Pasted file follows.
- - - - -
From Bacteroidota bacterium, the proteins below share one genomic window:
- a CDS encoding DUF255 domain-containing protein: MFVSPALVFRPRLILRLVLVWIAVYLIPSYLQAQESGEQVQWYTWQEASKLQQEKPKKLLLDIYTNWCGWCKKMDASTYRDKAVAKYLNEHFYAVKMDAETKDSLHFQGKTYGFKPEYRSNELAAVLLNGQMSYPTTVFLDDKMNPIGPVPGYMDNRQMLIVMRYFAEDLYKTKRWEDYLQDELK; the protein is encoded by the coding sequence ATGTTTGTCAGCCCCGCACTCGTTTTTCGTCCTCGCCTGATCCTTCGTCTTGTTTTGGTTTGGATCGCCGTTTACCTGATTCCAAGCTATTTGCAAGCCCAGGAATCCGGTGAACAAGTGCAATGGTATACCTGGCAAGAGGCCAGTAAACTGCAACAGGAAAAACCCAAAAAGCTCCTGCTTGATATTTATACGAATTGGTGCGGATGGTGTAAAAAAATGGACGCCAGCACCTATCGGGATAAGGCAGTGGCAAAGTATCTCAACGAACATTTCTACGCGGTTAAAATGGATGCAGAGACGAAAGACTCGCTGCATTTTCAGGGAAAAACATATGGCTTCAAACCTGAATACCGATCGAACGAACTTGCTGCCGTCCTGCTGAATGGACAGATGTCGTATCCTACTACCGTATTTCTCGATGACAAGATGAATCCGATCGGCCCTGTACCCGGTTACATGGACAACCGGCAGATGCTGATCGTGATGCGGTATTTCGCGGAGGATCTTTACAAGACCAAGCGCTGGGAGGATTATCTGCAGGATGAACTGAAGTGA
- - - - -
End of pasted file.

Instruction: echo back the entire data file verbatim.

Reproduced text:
From Bacteroidota bacterium, the proteins below share one genomic window:
- a CDS encoding DUF255 domain-containing protein: MFVSPALVFRPRLILRLVLVWIAVYLIPSYLQAQESGEQVQWYTWQEASKLQQEKPKKLLLDIYTNWCGWCKKMDASTYRDKAVAKYLNEHFYAVKMDAETKDSLHFQGKTYGFKPEYRSNELAAVLLNGQMSYPTTVFLDDKMNPIGPVPGYMDNRQMLIVMRYFAEDLYKTKRWEDYLQDELK; the protein is encoded by the coding sequence ATGTTTGTCAGCCCCGCACTCGTTTTTCGTCCTCGCCTGATCCTTCGTCTTGTTTTGGTTTGGATCGCCGTTTACCTGATTCCAAGCTATTTGCAAGCCCAGGAATCCGGTGAACAAGTGCAATGGTATACCTGGCAAGAGGCCAGTAAACTGCAACAGGAAAAACCCAAAAAGCTCCTGCTTGATATTTATACGAATTGGTGCGGATGGTGTAAAAAAATGGACGCCAGCACCTATCGGGATAAGGCAGTGGCAAAGTATCTCAACGAACATTTCTACGCGGTTAAAATGGATGCAGAGACGAAAGACTCGCTGCATTTTCAGGGAAAAACATATGGCTTCAAACCTGAATACCGATCGAACGAACTTGCTGCCGTCCTGCTGAATGGACAGATGTCGTATCCTACTACCGTATTTCTCGATGACAAGATGAATCCGATCGGCCCTGTACCCGGTTACATGGACAACCGGCAGATGCTGATCGTGATGCGGTATTTCGCGGAGGATCTTTACAAGACCAAGCGCTGGGAGGATTATCTGCAGGATGAACTGAAGTGA